Wednesday, November 23, 2011

Memory Chess and Exercising a Cognitive Skills

I read an article about Susan Polgar once and I remember reading that she can look at a chess board for 10 seconds and replicate where up to 32 pieces were on the board with nearly 100% accuracy.  Or, some such
thing like that (my memory might be a bit dim about the facts of this).  This might be a common element in a professional chess player or teachers practice, but it was new to me.
Start simple with few pieces and build up some confidence.  All students could get this kind of setup.
I thought I'd try the technique with students in Integrating Chess and Critical Thinking class offered at WRHS for credit.  I called it Memory Chess and started with low numbers of pieces and simplistic board setups.  I gradually introduced more complexity and reminded students how to memorize what they are seeing on the board.
Chunk information and look for relationships.  Introduce more complexity to the puzzles.
The procedure was to use it as a bell-ringer or beginning activity to engage the students by moving through five boards displayed on the Promethean board (a fancy shmancy SMART board that projects images from the computer on the wall).  I displayed the image for 10 seconds, then removed it and let the students try to replicate the image on a real board.  As a bone I threw in a Porth Buck (extra credit) for each student that got it right.  They thoroughly enjoyed the lesson and eagerly waited for us to play this each day.
Identify patterns and visualize preceding events (what opening did white begin with?)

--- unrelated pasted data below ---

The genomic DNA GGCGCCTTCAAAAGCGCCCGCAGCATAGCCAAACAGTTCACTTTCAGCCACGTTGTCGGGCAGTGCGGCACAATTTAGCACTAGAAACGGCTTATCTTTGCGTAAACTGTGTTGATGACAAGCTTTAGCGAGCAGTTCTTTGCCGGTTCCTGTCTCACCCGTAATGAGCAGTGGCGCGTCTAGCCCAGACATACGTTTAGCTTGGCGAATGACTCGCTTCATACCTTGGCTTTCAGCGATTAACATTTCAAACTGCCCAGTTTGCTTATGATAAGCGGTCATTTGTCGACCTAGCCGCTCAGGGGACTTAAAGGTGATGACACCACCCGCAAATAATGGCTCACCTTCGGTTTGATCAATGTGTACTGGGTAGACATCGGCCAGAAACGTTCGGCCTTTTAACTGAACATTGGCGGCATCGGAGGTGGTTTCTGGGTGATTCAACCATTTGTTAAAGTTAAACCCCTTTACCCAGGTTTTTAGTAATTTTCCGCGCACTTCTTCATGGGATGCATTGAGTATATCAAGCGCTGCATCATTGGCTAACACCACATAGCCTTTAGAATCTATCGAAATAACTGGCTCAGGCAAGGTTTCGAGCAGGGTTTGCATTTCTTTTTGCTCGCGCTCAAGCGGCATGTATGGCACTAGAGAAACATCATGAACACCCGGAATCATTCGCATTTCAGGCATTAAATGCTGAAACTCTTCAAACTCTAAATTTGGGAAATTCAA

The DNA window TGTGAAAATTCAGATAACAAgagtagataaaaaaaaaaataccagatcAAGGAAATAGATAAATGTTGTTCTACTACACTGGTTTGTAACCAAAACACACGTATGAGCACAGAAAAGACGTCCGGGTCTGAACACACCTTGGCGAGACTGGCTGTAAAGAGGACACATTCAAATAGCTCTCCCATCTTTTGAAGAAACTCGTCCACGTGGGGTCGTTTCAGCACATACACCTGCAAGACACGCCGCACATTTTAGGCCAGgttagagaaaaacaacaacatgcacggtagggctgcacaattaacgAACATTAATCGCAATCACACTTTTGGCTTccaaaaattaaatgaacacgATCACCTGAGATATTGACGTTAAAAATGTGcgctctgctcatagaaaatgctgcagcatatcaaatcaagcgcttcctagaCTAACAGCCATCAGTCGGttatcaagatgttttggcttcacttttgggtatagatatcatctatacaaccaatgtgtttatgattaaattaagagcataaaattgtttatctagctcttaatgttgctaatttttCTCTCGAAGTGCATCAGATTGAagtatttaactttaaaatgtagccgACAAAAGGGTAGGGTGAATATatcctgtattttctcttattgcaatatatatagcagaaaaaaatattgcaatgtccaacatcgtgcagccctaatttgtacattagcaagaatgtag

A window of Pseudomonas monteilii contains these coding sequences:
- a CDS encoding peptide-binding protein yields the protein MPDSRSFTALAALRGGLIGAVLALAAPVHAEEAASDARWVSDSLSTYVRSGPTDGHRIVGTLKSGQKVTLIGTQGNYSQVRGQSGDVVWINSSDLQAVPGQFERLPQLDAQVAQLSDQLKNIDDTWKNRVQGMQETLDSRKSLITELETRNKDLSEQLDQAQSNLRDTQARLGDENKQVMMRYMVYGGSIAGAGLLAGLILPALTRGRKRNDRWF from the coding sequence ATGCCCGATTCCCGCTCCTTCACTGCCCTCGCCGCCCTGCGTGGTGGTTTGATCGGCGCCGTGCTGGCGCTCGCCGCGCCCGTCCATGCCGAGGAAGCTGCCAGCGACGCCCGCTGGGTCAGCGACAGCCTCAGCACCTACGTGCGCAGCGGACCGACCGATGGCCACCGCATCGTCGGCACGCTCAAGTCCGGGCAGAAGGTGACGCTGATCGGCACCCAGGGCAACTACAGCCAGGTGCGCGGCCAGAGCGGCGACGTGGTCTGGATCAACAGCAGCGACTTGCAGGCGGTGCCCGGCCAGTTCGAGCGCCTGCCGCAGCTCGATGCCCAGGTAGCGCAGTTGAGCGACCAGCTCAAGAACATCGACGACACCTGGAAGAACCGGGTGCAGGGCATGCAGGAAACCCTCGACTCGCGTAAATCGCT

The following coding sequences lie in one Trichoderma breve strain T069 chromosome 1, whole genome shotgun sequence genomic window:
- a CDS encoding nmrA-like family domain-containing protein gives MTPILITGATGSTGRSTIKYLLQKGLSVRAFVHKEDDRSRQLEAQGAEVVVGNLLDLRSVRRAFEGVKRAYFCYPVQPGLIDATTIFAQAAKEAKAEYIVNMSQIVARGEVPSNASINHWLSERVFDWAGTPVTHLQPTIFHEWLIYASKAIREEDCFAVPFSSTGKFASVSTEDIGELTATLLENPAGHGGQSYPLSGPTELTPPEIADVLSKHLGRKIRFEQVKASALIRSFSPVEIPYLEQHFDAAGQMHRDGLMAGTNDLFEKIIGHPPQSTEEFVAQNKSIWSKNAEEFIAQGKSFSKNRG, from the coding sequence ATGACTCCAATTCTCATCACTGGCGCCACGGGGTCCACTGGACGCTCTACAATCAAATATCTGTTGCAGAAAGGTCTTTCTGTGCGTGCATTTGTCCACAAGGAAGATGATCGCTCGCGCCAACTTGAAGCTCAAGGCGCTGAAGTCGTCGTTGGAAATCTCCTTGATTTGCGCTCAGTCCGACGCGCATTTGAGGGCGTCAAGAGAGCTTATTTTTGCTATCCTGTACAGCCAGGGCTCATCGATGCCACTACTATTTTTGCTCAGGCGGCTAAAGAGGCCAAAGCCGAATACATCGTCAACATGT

I think the students could have done this all hour!   They would keep working until I displayed the board again and they could check their work.  After five a day for a week, I noticed that some students really did improve their memory.
Recognize relationships between pieces and the board (my mistake was another lesson, white has an extra knight )
As a nice way to integrate (hence the name of the class - Integrating Chess and Critical Thinking) the lesson into their other subjects, I asked students if they had teachers that said, "Don't forget to study your notes for the test tomorrow!"   Of course this is (unfortunately) common practice in high school settings.  So, yes, everyone had teachers like this.  But, do any of the teachers actually show students how to assimilate the information they "study?"
Recognizing consequences of exchanges.  Students were able to remember boards like this by the end of one week.
I had the students tell me how they remembered where the pieces went.  They successfully identified the mental skills necessary for memorizing or remembering the board setup, that could be applied to studying other information:

1.  chunk information into similar groups (on the board).
2.  identify relationships (between pieces and between pieces and the board).
3.  identify patterns (e.g., bishops side by side, castled kings, etc.).
4.  visualize preceding process (i.e., how the pieces moved to get to where they ended up).
5.  visualize subsequent process (i.e., what the pieces will do next).
6.  recognize consequence (e.g., checkmate in one).

When I listed these ideas on the dry board, students immediately recognized how they might better study for all their classes.  And Tanya exclaimed, "We should do this every day."

No comments:

Post a Comment

Blog Archive